Christian agencies join forces to fight poverty

 As part of this year's MAKEPOVERTYHISTORY campaign, churches and 30 Christian agencies are coming together to mobilise Christians to take action and urge the Government to make the eradication of poverty a priority in 2005, through trade justice, debt cancellation and more and better aid. On Saturday 29 January, as part of the launch of the wider campaign, an ecumenical event in central London will bring together Christians, activists, church leaders, other faith leaders, and anyone who wants to know more about how they can help make poverty history. The event will include talks from Christian leaders and campaigning experts, as well as music, action and a marketplace area where you can learn how to get more involved. All are welcome to attend. Joel Edwards, General Director of the Evangelical Alliance, will talk on 'Why should we make poverty history?' and Martin Drewry from Christian Aid, Stephen Rand from the Jubilee Debt Campaign, Alison Fenney from CAFOD and Paul Chitnis from SCIAF will give talks on: 'How can we make poverty history?' The MAKEPOVERTYHISTORY coalition sees 2005 as a unique opportunity for the UK to influence industrialised countries. This year, the UK Government will host the gathering of G8 leaders in July and assume presidency of the EU member states. "It is great to see people of all faiths and none working together to make poverty history in 2005," explains Stephen Rand, local church leader and speaker at the event. "This event is a wonderful opportunity to make sure churches have the inspiration and information to get involved after all, Christians are followers of Jesus who brought good news to the poor. Churches were key to Jubilee 2000: once again they have a vital role to play." Members of the public wishing to support this year-long campaign or get a white band should sign on at People can also make their voices heard and exert pressure on Tony Blair and the UK government by sending a white band message by text, email or post, calling on the government to reverse the injustice of poverty in 2005.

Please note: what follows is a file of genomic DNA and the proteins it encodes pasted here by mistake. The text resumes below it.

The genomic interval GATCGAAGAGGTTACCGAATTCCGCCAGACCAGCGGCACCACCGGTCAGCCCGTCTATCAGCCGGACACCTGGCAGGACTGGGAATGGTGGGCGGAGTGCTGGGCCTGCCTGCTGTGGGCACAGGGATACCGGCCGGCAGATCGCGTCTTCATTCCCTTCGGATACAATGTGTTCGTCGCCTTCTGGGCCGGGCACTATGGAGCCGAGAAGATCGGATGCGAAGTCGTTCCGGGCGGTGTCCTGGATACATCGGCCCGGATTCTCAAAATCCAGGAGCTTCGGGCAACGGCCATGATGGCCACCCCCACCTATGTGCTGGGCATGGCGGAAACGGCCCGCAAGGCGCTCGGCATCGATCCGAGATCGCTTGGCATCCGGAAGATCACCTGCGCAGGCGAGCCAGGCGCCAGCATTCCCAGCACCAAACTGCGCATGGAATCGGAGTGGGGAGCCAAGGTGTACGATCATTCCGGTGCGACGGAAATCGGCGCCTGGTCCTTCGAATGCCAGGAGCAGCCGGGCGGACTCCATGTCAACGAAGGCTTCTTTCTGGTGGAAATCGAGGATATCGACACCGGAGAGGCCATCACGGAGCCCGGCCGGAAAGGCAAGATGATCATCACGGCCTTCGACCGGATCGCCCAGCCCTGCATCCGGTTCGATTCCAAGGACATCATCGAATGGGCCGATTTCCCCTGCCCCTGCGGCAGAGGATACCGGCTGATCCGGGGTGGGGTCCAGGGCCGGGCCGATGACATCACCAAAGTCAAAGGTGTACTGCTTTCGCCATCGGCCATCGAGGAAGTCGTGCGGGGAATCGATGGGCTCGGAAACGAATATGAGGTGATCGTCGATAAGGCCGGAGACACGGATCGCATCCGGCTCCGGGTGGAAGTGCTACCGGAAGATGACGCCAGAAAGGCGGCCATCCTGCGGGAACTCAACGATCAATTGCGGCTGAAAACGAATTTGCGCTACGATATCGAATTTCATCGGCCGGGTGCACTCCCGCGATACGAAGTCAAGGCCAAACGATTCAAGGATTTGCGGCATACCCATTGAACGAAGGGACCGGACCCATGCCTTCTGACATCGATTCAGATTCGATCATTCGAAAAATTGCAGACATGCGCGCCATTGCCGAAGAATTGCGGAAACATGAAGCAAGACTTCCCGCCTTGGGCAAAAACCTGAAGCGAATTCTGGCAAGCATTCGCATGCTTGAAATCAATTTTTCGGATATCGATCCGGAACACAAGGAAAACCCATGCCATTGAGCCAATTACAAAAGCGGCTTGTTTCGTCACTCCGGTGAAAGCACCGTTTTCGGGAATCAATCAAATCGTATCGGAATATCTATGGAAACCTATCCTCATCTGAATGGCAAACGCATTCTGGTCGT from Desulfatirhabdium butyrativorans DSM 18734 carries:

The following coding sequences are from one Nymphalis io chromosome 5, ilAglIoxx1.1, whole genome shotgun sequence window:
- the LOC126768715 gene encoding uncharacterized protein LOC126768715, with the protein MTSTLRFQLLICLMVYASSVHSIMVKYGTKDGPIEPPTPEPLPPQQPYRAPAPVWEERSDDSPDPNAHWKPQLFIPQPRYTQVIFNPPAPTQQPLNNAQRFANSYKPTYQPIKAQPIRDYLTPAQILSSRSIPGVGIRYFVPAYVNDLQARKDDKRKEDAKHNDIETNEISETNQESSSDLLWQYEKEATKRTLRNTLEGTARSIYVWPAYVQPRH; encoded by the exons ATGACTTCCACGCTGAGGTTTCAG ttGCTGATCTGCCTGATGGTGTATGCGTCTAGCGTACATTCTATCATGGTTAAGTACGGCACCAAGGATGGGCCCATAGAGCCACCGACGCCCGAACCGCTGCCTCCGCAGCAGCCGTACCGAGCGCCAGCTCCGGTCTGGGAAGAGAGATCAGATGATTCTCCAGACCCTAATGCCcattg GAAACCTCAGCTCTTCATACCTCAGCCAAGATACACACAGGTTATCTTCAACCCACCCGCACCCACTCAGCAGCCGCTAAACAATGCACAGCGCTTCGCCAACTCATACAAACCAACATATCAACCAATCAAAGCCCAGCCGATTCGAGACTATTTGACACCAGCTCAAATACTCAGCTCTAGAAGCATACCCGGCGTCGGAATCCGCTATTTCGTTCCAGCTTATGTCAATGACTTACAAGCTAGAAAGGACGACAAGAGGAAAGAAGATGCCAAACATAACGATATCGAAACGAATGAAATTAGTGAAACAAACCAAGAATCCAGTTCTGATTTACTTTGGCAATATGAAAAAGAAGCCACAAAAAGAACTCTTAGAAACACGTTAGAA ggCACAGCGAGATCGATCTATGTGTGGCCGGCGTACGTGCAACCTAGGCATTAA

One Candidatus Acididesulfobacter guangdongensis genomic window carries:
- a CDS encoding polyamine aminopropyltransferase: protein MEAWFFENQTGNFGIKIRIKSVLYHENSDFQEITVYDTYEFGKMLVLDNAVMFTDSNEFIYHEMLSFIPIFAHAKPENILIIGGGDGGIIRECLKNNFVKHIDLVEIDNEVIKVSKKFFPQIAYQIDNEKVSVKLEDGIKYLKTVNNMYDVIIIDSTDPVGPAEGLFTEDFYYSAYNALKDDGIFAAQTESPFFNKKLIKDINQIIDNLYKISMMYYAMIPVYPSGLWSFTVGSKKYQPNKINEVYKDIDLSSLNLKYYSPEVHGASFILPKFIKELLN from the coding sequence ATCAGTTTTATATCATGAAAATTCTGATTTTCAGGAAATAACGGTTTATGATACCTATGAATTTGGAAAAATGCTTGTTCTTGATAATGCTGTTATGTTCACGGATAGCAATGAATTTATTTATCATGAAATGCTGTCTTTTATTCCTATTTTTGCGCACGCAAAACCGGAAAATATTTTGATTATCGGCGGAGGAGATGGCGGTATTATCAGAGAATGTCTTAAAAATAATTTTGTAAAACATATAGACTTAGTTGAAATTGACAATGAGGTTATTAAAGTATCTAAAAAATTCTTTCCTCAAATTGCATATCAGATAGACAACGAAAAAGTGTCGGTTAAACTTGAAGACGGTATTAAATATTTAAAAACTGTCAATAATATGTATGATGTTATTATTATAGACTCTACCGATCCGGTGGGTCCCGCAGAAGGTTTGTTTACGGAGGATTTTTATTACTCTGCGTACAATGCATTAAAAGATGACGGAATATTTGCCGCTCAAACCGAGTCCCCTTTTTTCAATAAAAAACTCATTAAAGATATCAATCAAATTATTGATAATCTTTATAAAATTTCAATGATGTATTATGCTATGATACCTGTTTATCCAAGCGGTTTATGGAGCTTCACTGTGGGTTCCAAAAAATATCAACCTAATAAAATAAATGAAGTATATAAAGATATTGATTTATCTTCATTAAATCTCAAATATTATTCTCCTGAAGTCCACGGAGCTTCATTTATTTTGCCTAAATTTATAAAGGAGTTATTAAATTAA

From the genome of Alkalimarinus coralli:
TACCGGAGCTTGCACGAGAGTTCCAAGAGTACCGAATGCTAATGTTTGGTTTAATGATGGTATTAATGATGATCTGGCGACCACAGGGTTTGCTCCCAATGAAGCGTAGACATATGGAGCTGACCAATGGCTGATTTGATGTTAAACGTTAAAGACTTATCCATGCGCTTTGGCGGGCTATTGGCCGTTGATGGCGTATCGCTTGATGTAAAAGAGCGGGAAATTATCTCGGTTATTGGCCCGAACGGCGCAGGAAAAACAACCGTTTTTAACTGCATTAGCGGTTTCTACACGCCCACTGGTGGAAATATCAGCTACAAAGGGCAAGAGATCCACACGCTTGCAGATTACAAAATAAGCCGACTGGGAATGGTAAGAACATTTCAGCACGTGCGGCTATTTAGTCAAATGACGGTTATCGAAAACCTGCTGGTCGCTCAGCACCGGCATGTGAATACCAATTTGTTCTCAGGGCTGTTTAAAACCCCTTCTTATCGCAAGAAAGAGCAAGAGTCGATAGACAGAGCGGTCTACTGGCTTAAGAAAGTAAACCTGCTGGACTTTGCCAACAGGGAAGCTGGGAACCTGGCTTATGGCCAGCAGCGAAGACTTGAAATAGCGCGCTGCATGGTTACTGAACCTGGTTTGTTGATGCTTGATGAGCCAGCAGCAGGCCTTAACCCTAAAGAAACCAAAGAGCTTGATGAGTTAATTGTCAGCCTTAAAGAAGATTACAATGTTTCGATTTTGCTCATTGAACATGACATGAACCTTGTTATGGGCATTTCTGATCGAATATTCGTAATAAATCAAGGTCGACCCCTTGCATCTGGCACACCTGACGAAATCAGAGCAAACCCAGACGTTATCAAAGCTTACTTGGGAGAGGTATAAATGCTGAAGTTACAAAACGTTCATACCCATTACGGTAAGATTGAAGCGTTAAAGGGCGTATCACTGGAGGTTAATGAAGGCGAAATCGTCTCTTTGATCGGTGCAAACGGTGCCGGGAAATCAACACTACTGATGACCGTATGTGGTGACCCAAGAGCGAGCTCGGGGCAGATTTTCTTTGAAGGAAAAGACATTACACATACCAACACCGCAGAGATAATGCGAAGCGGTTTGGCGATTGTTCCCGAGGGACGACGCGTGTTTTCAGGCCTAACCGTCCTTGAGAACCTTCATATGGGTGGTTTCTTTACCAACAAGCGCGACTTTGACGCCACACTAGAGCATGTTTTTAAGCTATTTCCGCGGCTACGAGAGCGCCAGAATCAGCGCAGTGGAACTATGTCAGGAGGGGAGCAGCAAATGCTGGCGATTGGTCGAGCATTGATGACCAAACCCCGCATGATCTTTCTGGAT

Share this story